“I think a photograph, of whatever it might be — a landscape, a person — requires personal involvement. That means knowing your subject, not just snapping what’s in front of you.”
That’s Frans Lanting, recipient of the Wildlife Photographer of the Year Awards’ first Lifetime Achievement Award, earlier this week at London’s Natural History Museum. The ceremony just celebrated its 54th year of existence, so while “lifetime achievement awards” are a dime a dozen these days — there’s even one for shoe salesmen — being the first in an organization that has existed for more than half a century is saying something.
Lanting, 67, a Dutch nature photographer based in Santa Cruz, Calif., has been at this game almost as long — so much so that, in addition to numerous published books, including several by the Cologne-based German art-house publisher Taschen and his personal website (lanting.com)
he rates his very own page at BrainyQuote.com
. “I want to interpret the natural world and our links to it,” he says. “It’s driven by the belief of many world-class scientists that we’re in the midst of an extinction crisis. . . This time (of our own making.)”
Life is both wonderful and mysterious, he says.
“Life is a force in its own right. It is a new element. And it has altered the Earth. It covers Earth like a skin.”
And this, “Life needs a membrane to contain itself, so it can replicate and mutate.”
“I became interested in photography during my first visit to the United States. I was a student at a university in Holland. I was overwhelmed by the beauty of the American West. That was when I learned about the tradition of nature in American photography.”
“Tourism is important,” Lanting adds, “because it can create sustainable local economies. I’d much rather have 1,000 tourists going up the Tambopata than 1,000 gold miners.”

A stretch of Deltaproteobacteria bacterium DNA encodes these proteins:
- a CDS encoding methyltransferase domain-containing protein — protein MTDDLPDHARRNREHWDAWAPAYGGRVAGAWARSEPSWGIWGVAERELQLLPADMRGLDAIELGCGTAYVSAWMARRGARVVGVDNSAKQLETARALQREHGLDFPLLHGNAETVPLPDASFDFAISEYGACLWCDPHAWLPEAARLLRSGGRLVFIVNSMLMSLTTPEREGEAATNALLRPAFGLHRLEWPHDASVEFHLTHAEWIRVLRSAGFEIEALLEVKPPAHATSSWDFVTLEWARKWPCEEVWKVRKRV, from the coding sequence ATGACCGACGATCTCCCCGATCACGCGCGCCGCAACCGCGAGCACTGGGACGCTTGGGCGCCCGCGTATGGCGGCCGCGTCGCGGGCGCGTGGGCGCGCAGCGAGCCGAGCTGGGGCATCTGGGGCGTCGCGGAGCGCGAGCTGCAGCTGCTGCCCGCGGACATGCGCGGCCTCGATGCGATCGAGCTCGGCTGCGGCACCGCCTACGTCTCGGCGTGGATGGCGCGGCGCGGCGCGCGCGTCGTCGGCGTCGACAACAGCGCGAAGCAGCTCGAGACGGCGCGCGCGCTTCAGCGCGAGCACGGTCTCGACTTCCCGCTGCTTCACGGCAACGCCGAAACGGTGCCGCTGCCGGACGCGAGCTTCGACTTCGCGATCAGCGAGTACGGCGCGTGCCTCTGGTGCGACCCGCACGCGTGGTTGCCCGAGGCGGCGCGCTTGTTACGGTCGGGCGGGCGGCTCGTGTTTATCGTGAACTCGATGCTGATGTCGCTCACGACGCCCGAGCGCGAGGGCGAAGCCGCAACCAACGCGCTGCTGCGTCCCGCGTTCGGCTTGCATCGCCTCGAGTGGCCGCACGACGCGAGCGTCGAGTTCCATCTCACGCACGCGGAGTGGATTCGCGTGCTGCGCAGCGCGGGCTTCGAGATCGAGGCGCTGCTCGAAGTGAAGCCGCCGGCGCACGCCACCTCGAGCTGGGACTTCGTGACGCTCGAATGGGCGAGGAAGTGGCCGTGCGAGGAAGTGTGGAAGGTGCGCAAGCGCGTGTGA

And then there’s this:
“Water is the key to life, but in frozen form, it is a latent force. And when it vanishes, Earth becomes Mars.”
His wife, he says, “says that I become different once I start to work with animals. My movements become different, my mood is different. It involves letting everything fall behind you, becoming intuitive in your dealings with wild creatures in a way that bypasses reason. Sometimes it’s more like a dance than anything else.”
As with many nature photographers of his generation, Lanting’s work over the years has evolved from portrait and landscape photography to activism and conservation. He was appointed special ambassador for the World Wide Fund for Nature in 2012, and counts a World Press Photo award, the Ansel Adams Award for Conservation Photography, an Honorary Fellowship of the Royal Photographic Society, the Lennart Nilsson Award and the Royal Geographical Society’s Cherry Kearton Medal among his list of honours.
“Nature is my muse,” Lanting has said, “and it’s been my passion.”
Some truths were meant to be self-evident.